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Chap09 solutions

Physical Chemistry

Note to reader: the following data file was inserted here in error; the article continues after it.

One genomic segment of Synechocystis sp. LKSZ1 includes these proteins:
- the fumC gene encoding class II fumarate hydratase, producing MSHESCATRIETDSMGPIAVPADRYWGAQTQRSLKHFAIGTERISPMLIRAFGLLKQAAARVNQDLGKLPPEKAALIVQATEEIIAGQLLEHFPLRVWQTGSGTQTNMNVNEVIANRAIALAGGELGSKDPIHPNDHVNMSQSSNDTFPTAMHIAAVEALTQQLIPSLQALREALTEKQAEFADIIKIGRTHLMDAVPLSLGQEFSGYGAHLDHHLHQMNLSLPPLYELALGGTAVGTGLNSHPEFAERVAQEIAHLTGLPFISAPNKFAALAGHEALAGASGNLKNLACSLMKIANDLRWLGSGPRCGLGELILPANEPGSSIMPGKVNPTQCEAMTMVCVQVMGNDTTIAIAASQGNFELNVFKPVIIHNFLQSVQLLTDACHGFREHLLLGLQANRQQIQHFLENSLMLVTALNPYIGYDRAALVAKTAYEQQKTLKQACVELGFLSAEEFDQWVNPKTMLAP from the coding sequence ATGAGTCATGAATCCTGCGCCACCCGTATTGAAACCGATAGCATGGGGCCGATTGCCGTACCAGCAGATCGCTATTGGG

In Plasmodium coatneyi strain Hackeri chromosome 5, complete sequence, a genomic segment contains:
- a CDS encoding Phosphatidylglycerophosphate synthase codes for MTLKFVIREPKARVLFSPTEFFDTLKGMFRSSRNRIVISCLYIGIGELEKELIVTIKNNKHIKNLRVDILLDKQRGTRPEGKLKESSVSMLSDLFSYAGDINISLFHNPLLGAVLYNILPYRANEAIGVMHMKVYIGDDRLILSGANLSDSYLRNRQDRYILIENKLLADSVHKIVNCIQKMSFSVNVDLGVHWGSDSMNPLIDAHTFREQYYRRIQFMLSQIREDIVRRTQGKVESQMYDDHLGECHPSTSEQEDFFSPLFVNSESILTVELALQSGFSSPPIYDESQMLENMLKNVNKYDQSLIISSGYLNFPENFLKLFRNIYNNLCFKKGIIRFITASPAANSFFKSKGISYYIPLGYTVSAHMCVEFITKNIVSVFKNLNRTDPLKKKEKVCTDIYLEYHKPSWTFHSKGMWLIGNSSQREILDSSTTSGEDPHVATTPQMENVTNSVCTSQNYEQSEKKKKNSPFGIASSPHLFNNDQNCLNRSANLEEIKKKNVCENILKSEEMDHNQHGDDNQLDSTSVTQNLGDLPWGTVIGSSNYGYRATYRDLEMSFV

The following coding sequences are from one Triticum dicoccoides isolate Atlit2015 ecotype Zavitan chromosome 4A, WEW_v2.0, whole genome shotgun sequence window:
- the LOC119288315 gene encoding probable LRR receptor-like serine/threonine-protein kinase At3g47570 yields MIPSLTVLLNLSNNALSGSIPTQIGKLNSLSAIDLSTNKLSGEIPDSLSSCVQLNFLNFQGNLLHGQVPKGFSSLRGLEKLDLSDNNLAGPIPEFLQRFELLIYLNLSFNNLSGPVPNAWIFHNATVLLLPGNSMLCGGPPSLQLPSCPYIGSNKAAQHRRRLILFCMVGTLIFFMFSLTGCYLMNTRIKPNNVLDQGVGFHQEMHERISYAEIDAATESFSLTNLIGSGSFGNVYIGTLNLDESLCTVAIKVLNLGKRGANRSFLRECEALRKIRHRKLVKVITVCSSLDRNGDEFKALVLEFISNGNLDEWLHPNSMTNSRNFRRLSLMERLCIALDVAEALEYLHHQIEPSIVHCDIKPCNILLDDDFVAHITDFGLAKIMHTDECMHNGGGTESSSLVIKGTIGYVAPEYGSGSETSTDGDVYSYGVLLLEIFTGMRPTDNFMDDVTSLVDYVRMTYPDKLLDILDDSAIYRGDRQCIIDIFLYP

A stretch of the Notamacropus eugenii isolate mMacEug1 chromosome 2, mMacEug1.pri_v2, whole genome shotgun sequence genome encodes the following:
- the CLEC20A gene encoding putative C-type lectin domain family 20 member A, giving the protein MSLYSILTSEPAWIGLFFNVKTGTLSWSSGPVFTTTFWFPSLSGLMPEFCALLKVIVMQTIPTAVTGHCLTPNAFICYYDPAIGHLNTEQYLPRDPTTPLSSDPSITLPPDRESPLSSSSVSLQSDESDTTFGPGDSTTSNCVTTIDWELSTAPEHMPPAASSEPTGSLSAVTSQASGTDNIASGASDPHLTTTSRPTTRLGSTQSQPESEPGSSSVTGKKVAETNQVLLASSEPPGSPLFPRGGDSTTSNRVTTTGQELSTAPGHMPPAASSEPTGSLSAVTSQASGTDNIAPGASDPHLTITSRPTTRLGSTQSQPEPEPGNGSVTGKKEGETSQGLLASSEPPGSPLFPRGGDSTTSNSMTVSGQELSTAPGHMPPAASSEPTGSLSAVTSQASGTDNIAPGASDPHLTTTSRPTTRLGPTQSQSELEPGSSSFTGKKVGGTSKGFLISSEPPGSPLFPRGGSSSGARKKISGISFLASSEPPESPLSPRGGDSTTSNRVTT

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9 Chemical equilibrium Solutions to exercises Discussion questions E9.1(b) The thermodynamic equilibrium constant involves activities rather than pressures. See eqn 9.18 and Example 9.1. For systems involving gases, the activities are the dimensionless fugacities. At low pressures, the fugacity may be replaced with pressures with little error, but at high pressures that is not a good approximation. The difference between the equilibrium constant expressed in activities and the constant expressed in pressures is dependent upon two factors: the stoichiometry of the reaction and the magnitude of the partial pressures. Thus there is no one answer to this question. For the example of the ammonia synthesis reaction, in a range of pressures where the fugacity coefficients are greater than one, an increase in pressure results in a greater shift to the product side than would be predicted by the constant expressed in partial pressures. For an exothermic reaction, such as the ammonia synthesis, an increase in temperature will shift the reaction to the reactant side, but the relative shift is independent of the fugacity coefficients. The ratio ln( K 2 /K 1 ) depends only on r H . See eqn 6.26. E9.2(b) The physical basis of the dependence of the equilibrium constant on temperature as predicted by the van’t Hoff equation can be seen when the expression r G = r H T r S is written in the form R ln K = − r H /T + r S . When the reaction is exothermic and the temperature is raised, ln K and hence K decrease, since T occurs in the denominator, and the reaction shifts to favor the reactants. When the reaction is endothermic, increasing T makes ln K less negative, or K more positive, and products are favored. Another factor of importance when the reaction is endothermic is the increasing entropy of the reacting system resulting in a more positive ln K , favoring products. E9.3(b) A typical pH curve for the titration of a weak base with a strong acid is shown in Figure 9.1. The stoichiometric point S occurs on the acidic side of pH = 7 because the salt formed by the neutralization reaction has an acid cation. E9.4(b) Buffers work best when S A , that is when the concentrations of the salt and acid are not widely different. An abundant supply of A ions can remove by reaction any H 3 O + supplied by the addition of an acid; likewise an abundant supply of HA can remove by reaction any OH supplied by addition of base. Indicators are weak acids which in their undissociated acid form have one colour, and in their dissociated anion form, another. In acidic solution, the indicator exists in the predominantly acid form (one colour), in basic solution in the predominantly anion form (the other colour). The ratio of the two forms is very pH sensitive because of the small value of p K a of the indicator, so the colour change can occur very rapidly with change in pH.
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